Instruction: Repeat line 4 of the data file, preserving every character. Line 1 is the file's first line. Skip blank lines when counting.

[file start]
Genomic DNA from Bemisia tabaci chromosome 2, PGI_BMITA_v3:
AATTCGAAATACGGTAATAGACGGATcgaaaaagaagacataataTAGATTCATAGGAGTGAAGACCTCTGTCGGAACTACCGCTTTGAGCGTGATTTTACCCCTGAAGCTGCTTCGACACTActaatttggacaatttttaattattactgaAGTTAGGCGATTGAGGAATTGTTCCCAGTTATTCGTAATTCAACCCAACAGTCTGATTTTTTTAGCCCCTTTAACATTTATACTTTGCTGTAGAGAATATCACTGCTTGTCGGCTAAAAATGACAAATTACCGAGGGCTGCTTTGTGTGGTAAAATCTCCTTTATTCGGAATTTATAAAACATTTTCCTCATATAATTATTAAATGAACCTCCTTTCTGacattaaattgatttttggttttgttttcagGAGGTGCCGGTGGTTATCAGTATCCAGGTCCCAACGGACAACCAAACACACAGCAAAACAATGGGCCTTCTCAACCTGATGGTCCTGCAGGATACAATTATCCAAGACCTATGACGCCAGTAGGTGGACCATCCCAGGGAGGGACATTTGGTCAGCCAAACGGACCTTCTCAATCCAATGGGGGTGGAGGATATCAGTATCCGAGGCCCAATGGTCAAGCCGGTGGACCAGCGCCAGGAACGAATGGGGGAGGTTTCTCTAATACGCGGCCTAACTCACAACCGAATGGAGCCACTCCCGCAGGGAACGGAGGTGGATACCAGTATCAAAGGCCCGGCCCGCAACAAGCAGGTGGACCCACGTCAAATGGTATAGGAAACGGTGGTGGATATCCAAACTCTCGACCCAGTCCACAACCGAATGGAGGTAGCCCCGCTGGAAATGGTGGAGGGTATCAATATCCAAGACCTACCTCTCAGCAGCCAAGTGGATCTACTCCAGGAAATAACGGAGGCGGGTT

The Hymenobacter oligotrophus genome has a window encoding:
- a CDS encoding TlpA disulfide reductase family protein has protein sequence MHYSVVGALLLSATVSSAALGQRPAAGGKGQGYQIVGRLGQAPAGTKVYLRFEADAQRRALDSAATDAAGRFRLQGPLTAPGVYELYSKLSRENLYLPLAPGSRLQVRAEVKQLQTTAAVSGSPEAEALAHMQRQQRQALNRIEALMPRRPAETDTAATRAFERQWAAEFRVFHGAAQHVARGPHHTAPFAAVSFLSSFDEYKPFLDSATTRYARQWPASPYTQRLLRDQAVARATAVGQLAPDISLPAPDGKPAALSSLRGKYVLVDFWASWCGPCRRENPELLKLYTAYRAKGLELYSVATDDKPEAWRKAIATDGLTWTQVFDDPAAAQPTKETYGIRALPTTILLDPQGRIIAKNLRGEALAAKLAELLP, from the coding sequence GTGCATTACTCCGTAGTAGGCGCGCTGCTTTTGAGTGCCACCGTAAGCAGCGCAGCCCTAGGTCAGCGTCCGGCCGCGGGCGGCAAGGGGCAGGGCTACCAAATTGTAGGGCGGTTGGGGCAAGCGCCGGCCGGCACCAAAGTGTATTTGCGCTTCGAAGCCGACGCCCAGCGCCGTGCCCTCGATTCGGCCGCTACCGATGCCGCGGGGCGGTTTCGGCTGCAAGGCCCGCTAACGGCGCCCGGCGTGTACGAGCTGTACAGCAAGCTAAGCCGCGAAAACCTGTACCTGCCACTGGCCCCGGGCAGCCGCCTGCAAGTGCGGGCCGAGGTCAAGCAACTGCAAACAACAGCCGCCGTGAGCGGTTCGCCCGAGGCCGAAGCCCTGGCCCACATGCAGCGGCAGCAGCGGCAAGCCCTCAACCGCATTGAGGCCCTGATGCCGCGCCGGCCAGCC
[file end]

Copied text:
- a CDS encoding TlpA disulfide reductase family protein has protein sequence MHYSVVGALLLSATVSSAALGQRPAAGGKGQGYQIVGRLGQAPAGTKVYLRFEADAQRRALDSAATDAAGRFRLQGPLTAPGVYELYSKLSRENLYLPLAPGSRLQVRAEVKQLQTTAAVSGSPEAEALAHMQRQQRQALNRIEALMPRRPAETDTAATRAFERQWAAEFRVFHGAAQHVARGPHHTAPFAAVSFLSSFDEYKPFLDSATTRYARQWPASPYTQRLLRDQAVARATAVGQLAPDISLPAPDGKPAALSSLRGKYVLVDFWASWCGPCRRENPELLKLYTAYRAKGLELYSVATDDKPEAWRKAIATDGLTWTQVFDDPAAAQPTKETYGIRALPTTILLDPQGRIIAKNLRGEALAAKLAELLP, from the coding sequence GTGCATTACTCCGTAGTAGGCGCGCTGCTTTTGAGTGCCACCGTAAGCAGCGCAGCCCTAGGTCAGCGTCCGGCCGCGGGCGGCAAGGGGCAGGGCTACCAAATTGTAGGGCGGTTGGGGCAAGCGCCGGCCGGCACCAAAGTGTATTTGCGCTTCGAAGCCGACGCCCAGCGCCGTGCCCTCGATTCGGCCGCTACCGATGCCGCGGGGCGGTTTCGGCTGCAAGGCCCGCTAACGGCGCCCGGCGTGTACGAGCTGTACAGCAAGCTAAGCCGCGAAAACCTGTACCTGCCACTGGCCCCGGGCAGCCGCCTGCAAGTGCGGGCCGAGGTCAAGCAACTGCAAACAACAGCCGCCGTGAGCGGTTCGCCCGAGGCCGAAGCCCTGGCCCACATGCAGCGGCAGCAGCGGCAAGCCCTCAACCGCATTGAGGCCCTGATGCCGCGCCGGCCAGCC